A set of black-and-white photographs sit on a table in front of Nayla Al Khaja.
Each of the three photos - including one featuring the Spanish actor Javier Bardem in a bedtime reading scene from the Mexican filmmaker Alejandro Iñárritu's 2010 movie, Biutiful - tell a story.
On the surface, it is difficult to see that they are actually business cards - until they are picked up and turned over, which is what Ms Al Khaja had planned.
"We are all about story-telling," she tells Ather Ali, who is sitting across the table from her.
Ms Al Khaja, a film director and producer, set up D-Seven Motion Pictures eight years ago and makes TV commercials and corporate films for marketing and advertising purposes.
Although Mr Ali, a manager at Pathfinders, a travel agency, is not a direct fit for her business, he says he can refer her to someone who might become a client.
And then a bell rings. Their three minutes are up and it is time to move to the next table.
This is business-to-business speed dating, a concept that emerged in the 1990s in the United States and Europe for romantic pairings, but soon spread to the corporate world.
In the Emirates, Dubai Media City started hosting business speed dating about four months ago and took it to a Tecom level event last month to enable more communication between companies, large and small, as potential clients or referrals.
"The aim was to create more interaction between and exposure of the companies among the various clusters," says Mohammad Abdullah, the managing director of the media cluster at Tecom Investments.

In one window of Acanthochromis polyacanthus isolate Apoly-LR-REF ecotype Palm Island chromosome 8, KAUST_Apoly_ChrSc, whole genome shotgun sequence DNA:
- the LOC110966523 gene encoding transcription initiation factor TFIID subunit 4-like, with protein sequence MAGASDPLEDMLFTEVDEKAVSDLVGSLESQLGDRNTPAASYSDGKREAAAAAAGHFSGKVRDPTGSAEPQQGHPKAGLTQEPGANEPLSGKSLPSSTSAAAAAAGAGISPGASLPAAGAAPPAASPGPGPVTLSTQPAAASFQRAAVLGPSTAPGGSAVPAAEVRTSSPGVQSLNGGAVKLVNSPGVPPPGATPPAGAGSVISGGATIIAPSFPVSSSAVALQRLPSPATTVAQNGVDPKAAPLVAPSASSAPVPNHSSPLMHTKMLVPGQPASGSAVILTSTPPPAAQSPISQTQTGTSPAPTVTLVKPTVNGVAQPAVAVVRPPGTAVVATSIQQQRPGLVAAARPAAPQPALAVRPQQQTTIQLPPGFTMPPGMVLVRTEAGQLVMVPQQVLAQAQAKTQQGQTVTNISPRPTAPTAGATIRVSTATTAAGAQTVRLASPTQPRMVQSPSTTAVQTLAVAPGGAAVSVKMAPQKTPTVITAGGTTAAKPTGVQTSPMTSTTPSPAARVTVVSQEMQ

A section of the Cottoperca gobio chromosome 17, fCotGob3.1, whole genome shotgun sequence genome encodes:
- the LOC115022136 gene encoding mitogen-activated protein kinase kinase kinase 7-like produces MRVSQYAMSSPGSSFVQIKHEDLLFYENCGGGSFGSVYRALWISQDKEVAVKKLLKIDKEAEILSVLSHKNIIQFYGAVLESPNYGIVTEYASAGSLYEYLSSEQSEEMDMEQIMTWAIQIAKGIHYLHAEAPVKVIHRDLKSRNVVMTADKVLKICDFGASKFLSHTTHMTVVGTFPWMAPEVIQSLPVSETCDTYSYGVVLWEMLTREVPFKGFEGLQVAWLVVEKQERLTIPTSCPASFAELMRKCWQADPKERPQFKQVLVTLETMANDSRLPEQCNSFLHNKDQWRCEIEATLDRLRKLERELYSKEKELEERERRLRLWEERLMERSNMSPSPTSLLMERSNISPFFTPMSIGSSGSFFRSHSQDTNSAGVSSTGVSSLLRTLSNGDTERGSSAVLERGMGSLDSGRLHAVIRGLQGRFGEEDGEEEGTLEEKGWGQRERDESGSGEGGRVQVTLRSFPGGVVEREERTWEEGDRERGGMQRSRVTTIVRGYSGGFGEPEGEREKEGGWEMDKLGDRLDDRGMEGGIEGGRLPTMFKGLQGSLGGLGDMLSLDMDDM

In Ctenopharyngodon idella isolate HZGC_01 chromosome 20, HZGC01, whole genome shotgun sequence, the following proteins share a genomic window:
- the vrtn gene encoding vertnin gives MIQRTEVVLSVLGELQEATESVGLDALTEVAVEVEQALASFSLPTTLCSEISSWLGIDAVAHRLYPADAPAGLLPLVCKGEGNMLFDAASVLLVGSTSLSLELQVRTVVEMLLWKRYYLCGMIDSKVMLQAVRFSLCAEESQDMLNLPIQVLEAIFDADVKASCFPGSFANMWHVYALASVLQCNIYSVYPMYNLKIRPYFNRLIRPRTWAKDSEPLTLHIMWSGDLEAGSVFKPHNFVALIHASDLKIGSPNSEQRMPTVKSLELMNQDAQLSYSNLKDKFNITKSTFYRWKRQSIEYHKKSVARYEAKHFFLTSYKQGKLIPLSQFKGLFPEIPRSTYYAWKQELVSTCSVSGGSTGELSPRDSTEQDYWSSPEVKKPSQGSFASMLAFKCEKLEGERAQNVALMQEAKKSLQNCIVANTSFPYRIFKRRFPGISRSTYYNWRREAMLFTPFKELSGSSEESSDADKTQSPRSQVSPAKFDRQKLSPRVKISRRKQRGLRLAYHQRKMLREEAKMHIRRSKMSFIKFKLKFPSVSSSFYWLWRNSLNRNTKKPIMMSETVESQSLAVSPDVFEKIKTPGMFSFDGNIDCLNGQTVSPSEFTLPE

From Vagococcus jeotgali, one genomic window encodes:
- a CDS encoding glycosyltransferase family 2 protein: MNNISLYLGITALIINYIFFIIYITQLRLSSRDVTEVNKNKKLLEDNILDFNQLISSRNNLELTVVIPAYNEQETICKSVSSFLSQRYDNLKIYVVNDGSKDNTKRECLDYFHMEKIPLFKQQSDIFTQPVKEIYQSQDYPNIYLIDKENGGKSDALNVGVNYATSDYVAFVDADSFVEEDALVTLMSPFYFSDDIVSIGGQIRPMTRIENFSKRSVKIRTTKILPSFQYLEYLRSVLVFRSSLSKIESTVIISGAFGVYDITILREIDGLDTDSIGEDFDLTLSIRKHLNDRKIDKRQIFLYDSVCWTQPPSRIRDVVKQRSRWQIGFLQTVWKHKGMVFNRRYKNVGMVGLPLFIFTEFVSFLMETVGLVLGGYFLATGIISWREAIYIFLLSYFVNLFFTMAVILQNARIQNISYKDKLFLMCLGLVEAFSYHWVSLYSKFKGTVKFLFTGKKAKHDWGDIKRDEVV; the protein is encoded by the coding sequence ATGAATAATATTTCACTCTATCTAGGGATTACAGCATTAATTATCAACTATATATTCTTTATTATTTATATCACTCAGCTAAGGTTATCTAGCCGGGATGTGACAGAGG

"For small-to-medium businesses, it is always good to have the opportunity to offer that and the outcome depends on you."
While only 43 companies and freelancers out of more than 3,500 businesses in Tecom participated in two afternoon sessions at the day-long event, Mr Abdullah says it will develop gradually outside the free zone.
The attraction among the participating companies was the opportunity to meet employees and owners of enterprises from various Tecom clusters, such as Dubai Media City, Dubai Internet City, DuBiotech, International Media Production Zone, Dubai Knowledge Village and Dubai Studio City.
Most of the companies pitched their services during the three minutes allotted to both sides of the table.
One of the participants is Zafer Younis. Dressed in a casual black shirt and blue jeans, the 32-year-old Jordanian is new in town, owns a company and is scouting for business leads.
As representatives from different companies pass by his table, Mr Younis listens to their sales pitches and introduces his company to them.
Called Top, the firm manages social media activities for companies including Nestlé, Motorola and seven telecoms operators. Mr Younis started the company in Amman four years ago and moved his headquarters to Dubai this year.
"It needs a lot of energy," Mr Younis says after the two-hour afternoon session that he and 50 others attended.
"I met more people here than I did in one month," he says.
Mr Younis currently employs four staff, but wants to expand his team to 20 in a year, including sales people.
During the business speed-dating event, he says he spoke to "two exceptional and dynamic sales persons".
He was able to generate two business leads, three possible partnerships with whom he can pitch ideas to other companies and two potential recruits.
"The idea was to see how other companies present themselves," Mr Younis says. "If you focus only on lead generation [during these events] you will be disappointed."
Ms Al Khaja, 34, agrees. But meeting people is the primary objective at such meetings.
"No matter how many clients you have, it is always good to expand," she says.